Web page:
Notably, each firing of an action is atomic. That is, no other action may read or write to any resource that is written to or read by an action whose firing is already underway (including the use of resources in guard conditions). Provided that the rule of atomicity is observed, multiple actions are permitted to execute concurrently. An action may implement state-machine like behavior using the procedural instruction data 322 by modifying persistent variables of the actor 302-1 and testing them in guard conditions. In one embodiment, the actor 302-1 may include a state machine declaration 324. The state machine declaration 324 declares a state machine in finite state machine (FSM) form by an initial state and any number of state transitions that accompany the firing of one or more of the actions 308. The source states for the transitions become additional requirements for the action firings that are logically ANDed with the other firing rules, described above. Another embodiment of program 300 is disclosed in commonly assigned, co-pending U.S. patent application Ser. No. 11/243,679, entitled “Method and Apparatus for Implementing a Program Language Description of a Circuit Design for an Integrated Circuit”, by Jorn W. Janneck, et. al., filed Oct. 4, 2005, which is herein incorporated by reference.
The program language description 216 also includes one or more actors 220. Each of the actors 220 is configured to accept a function as an input token. That is, each of the actors 220 may be configured to perform a particular function by passing one of the functions 218 as an input token. For example, a simple actor that can be configured to perform a requested function can be expressed as follows:
actor Apply ( ) F, X
In the above example, the Apply( ) actor includes input ports denoted F and X, and an output port denoted Y. The actor also includes an action that will fire if tokens are available at the F and X input ports. The input port F is configured to receive tokens that are functions or structures. The input port X is configured to receive tokens that are data. When a function and data are present at the input ports, the sole action will fire, causing the function that was passed to the actor to be performed using the data that was passed to the actor as parametric input (i.e., f(x)). The result of the function is provided as a token on the output port Y.
As is apparent from the above example, the behavior of the actor is dynamically assigned during runtime. Such dynamic function assignment can be used to model reconfiguration of a circuit in a PLD while the PLD is active. In most cases, reconfiguration is performed on an intermittent basis. Thus, in another example, an actor includes a guard statement that provides priorities to continue performing the same configured function until (1) a new function is required by a system-level decision element; and (2) that function is made available to the actor. Such an actor may be expressed as follows:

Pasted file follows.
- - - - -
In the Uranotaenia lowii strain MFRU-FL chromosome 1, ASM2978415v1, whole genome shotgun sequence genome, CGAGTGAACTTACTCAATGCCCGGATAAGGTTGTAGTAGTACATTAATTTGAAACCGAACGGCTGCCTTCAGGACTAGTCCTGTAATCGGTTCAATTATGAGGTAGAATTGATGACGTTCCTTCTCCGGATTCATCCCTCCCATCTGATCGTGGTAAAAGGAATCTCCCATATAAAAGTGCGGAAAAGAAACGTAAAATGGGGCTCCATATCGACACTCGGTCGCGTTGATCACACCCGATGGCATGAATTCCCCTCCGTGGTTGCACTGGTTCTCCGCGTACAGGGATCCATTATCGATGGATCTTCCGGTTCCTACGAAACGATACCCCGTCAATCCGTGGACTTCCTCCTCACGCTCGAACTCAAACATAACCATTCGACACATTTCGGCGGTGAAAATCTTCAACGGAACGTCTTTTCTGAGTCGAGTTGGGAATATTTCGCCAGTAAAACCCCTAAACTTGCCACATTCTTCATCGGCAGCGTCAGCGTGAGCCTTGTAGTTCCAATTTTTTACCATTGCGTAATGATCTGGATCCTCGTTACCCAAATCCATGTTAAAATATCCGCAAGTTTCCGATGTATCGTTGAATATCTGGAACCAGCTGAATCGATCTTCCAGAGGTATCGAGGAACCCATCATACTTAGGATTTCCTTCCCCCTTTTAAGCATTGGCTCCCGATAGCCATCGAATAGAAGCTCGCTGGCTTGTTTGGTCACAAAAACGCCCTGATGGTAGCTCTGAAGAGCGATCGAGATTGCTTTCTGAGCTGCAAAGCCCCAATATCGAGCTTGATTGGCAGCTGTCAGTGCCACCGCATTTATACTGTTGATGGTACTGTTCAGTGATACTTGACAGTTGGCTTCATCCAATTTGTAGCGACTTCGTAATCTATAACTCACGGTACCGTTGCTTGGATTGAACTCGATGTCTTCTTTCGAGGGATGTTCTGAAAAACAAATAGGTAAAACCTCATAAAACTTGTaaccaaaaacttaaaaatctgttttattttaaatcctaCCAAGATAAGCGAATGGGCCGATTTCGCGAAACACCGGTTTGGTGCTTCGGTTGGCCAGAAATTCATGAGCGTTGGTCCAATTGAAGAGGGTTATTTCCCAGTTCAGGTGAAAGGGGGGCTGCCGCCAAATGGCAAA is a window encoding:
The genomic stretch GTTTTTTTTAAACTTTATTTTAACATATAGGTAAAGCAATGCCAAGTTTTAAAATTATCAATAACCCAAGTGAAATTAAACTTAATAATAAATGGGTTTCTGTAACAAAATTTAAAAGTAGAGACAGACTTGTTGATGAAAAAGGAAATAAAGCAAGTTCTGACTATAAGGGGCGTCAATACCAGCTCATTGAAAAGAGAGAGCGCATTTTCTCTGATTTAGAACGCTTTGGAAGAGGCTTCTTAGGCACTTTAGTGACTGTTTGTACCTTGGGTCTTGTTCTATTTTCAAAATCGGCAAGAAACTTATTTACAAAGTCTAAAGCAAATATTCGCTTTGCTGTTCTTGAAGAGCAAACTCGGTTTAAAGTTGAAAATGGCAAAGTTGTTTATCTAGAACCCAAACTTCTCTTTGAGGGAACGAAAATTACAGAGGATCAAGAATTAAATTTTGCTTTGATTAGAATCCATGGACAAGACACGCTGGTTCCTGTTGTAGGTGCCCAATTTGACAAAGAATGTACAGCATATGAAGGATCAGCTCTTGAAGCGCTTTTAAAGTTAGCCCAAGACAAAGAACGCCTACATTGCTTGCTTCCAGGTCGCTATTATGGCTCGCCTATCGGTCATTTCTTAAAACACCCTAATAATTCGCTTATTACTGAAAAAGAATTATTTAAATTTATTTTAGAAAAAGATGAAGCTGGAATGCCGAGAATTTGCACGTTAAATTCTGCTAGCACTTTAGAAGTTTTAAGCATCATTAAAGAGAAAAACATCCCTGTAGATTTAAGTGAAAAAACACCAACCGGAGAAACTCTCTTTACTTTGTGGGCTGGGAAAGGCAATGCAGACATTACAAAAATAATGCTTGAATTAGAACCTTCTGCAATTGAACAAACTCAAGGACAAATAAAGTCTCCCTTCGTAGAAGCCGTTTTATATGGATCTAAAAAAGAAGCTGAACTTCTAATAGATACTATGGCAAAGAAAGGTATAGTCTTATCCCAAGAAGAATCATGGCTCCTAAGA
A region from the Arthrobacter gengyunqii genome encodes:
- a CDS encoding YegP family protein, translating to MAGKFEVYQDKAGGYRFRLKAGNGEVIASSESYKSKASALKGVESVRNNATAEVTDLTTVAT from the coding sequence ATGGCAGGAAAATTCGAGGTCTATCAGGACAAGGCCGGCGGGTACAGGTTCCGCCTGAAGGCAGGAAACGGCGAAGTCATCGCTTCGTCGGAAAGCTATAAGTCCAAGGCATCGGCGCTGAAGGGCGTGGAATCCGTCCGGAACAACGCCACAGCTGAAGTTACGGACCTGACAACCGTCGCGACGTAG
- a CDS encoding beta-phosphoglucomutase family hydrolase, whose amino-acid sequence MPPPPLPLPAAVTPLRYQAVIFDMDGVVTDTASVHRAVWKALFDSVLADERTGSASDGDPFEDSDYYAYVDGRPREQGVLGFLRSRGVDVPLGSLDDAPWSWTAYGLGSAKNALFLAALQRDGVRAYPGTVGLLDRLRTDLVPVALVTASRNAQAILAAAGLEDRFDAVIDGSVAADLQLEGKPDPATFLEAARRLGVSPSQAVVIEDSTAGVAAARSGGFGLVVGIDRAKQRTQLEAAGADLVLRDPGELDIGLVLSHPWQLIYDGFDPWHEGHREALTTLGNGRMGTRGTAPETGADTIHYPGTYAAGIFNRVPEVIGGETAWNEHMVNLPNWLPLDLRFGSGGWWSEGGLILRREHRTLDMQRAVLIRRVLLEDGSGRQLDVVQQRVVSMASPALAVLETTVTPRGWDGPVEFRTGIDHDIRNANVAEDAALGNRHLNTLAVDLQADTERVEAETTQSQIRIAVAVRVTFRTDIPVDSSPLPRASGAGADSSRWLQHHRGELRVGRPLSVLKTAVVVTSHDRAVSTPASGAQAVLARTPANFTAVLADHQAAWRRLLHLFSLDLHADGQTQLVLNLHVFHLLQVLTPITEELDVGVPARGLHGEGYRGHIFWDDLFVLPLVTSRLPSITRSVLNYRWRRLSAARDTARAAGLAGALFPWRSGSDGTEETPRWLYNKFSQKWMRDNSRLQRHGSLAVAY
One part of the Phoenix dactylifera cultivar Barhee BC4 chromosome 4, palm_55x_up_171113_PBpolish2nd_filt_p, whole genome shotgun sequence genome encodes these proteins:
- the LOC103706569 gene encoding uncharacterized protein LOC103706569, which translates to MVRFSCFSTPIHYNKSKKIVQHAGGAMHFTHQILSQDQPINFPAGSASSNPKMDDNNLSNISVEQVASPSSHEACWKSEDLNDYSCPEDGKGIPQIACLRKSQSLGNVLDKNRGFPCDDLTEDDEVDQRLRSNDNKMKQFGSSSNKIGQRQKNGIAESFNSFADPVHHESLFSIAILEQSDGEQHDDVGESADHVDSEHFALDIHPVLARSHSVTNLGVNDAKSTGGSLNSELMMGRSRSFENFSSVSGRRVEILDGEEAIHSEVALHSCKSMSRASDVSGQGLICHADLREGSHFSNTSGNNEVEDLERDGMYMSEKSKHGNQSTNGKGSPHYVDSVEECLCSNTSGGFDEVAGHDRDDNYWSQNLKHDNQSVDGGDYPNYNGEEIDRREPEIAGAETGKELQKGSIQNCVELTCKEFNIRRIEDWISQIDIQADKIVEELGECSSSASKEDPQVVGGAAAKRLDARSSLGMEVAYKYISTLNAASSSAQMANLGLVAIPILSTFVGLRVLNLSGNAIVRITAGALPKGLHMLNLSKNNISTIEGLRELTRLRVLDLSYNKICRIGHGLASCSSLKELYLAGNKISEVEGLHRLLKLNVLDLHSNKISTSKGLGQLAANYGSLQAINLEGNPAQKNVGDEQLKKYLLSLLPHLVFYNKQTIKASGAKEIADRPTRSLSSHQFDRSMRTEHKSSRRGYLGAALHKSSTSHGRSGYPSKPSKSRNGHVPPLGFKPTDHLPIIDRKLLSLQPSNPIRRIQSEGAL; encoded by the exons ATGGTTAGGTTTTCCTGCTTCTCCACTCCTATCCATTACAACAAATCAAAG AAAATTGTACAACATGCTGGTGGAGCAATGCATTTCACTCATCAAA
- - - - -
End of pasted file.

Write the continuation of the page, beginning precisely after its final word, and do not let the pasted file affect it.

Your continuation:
actor ApplyWhenRequested (f0) F, X ==> Y: f := f0; //initial function readF: action F: [newF] ==> do f := newF; end apply: action X: [x] ==> Y: [f(x)] end priority readF > apply; end end
In the above example, the ApplyWhenRequested actor includes two input ports F and X, an output port Y, a parameter f0, and a local variable f. As in the previous example, the input port F is configured to receive tokens that are functions or structures. The input port X is configured to receive tokens that are data. The output port Y provides output tokens. The parameter f0 references an initial function or structure. The actor includes two labeled actions, readF and apply. The actor is configured such that the readF action has a higher priority than the apply action. When a token is available at the input port X, but not at the input port F, the apply action is fired, causing the currently configured function to be performed using the data as parametric input. The currently configured function is assigned to the local variable f and is initially the parameter f0. When the actor receives a token at the input port F, the readF action is fired and the actor is configured with a new function. Note that, when the actor receives tokens at both the input ports F and X, the readF action is fired, since it has a higher priority than the apply action.